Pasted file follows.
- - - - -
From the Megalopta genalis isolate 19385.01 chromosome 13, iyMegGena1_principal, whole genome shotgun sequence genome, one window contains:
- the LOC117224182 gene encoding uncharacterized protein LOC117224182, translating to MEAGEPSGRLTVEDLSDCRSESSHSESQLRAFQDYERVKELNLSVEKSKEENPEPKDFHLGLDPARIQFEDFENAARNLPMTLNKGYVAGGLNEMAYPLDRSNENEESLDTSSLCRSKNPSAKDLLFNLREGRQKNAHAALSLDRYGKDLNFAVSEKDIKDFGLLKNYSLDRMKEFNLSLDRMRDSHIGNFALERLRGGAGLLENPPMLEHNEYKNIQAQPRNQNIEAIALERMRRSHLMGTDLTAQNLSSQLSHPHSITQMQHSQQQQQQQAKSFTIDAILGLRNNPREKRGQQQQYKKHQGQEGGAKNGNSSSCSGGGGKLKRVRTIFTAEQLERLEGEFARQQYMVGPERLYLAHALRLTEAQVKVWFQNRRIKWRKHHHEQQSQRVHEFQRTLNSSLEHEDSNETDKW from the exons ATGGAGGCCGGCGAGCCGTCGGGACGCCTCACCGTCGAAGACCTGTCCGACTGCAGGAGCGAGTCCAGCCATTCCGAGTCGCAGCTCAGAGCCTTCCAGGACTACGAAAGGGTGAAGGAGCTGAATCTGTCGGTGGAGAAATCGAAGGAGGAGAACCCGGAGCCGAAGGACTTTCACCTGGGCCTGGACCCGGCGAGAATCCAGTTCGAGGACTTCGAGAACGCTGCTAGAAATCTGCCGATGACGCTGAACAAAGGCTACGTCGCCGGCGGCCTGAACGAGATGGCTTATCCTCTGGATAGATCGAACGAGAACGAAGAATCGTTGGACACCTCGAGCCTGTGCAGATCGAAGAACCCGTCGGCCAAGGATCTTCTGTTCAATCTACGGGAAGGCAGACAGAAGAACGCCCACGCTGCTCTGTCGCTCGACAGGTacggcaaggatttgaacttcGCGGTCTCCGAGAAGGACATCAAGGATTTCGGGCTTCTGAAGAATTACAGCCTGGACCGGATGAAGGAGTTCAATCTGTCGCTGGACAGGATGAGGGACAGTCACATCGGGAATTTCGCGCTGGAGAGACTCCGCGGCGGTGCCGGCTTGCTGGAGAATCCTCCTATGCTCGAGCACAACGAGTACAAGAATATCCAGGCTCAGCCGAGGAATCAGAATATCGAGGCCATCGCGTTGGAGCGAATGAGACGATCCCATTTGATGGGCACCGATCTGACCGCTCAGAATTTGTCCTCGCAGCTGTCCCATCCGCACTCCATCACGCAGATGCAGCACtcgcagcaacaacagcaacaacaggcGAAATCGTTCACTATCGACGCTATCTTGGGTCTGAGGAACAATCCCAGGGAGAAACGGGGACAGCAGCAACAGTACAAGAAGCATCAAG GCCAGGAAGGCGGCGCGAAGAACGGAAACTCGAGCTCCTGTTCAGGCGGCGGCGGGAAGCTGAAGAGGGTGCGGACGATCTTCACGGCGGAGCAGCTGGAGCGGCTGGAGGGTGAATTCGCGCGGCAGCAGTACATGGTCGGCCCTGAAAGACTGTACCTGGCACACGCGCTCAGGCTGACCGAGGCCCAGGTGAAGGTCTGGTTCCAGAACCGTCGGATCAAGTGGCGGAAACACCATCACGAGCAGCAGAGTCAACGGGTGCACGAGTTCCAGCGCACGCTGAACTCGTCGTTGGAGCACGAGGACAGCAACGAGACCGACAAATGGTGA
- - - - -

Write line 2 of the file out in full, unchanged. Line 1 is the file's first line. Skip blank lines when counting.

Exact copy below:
- the LOC117224182 gene encoding uncharacterized protein LOC117224182, translating to MEAGEPSGRLTVEDLSDCRSESSHSESQLRAFQDYERVKELNLSVEKSKEENPEPKDFHLGLDPARIQFEDFENAARNLPMTLNKGYVAGGLNEMAYPLDRSNENEESLDTSSLCRSKNPSAKDLLFNLREGRQKNAHAALSLDRYGKDLNFAVSEKDIKDFGLLKNYSLDRMKEFNLSLDRMRDSHIGNFALERLRGGAGLLENPPMLEHNEYKNIQAQPRNQNIEAIALERMRRSHLMGTDLTAQNLSSQLSHPHSITQMQHSQQQQQQQAKSFTIDAILGLRNNPREKRGQQQQYKKHQGQEGGAKNGNSSSCSGGGGKLKRVRTIFTAEQLERLEGEFARQQYMVGPERLYLAHALRLTEAQVKVWFQNRRIKWRKHHHEQQSQRVHEFQRTLNSSLEHEDSNETDKW from the exons ATGGAGGCCGGCGAGCCGTCGGGACGCCTCACCGTCGAAGACCTGTCCGACTGCAGGAGCGAGTCCAGCCATTCCGAGTCGCAGCTCAGAGCCTTCCAGGACTACGAAAGGGTGAAGGAGCTGAATCTGTCGGTGGAGAAATCGAAGGAGGAGAACCCGGAGCCGAAGGACTTTCACCTGGGCCTGGACCCGGCGAGAATCCAGTTCGAGGACTTCGAGAACGCTGCTAGAAATCTGCCGATGACGCTGAACAAAGGCTACGTCGCCGGCGGCCTGAACGAGATGGCTTATCCTCTGGATAGATCGAACGAGAACGAAGAATCGTTGGACACCTCGAGCCTGTGCAGATCGAAGAACCCGTCGGCCAAGGATCTTCTGTTCAATCTACGGGAAGGCAGACAGAAGAACGCCCACGCTGCTCTGTCGCTCGACAGGTacggcaaggatttgaacttcGCGGTCTCCGAGAAGGACATCAAGGATTTCGGGCTTCTGAAGAATTACAGCCTGGACCGGATGAAGGAGTTCAATCTGTCGCTGGACAGGATGAGGGACAGTCACATCGGGAATTTCGCGCTGGAGAGACTCCGCGGCGGTGCCGGCTTGCTGGAGAATCCTCCTATGCTCGAGCACAACGAGTACAAGAATATCCAGGCTCAGCCGAGGAATCAGAATATCGAGGCCATCGCGTTGGAGCGAATGAGACGATCCCATTTGATGGGCACCGATCTGACCGCTCAGAATTTGTCCTCGCAGCTGTCCCATCCGCACTCCATCACGCAGATGCAGCACtcgcagcaacaacagcaacaacaggcGAAATCGTTCACTATCGACGCTATCTTGGGTCTGAGGAACAATCCCAGGGAGAAACGGGGACAGCAGCAACAGTACAAGAAGCATCAAG GCCAGGAAGGCGGCGCGAAGAACGGAAACTCGAGCTCCTGTTCAGGCGGCGGCGGGAAGCTGAAGAGGGTGCGGACGATCTTCACGGCGGAGCAGCTGGAGCGGCTGGAGGGTGAATTCGCGCGGCAGCAGTACATGGTCGGCCCTGAAAGACTGTACCTGGCACACGCGCTCAGGCTGACCGAGGCCCAGGTGAAGGTCTGGTTCCAGAACCGTCGGATCAAGTGGCGGAAACACCATCACGAGCAGCAGAGTCAACGGGTGCACGAGTTCCAGCGCACGCTGAACTCGTCGTTGGAGCACGAGGACAGCAACGAGACCGACAAATGGTGA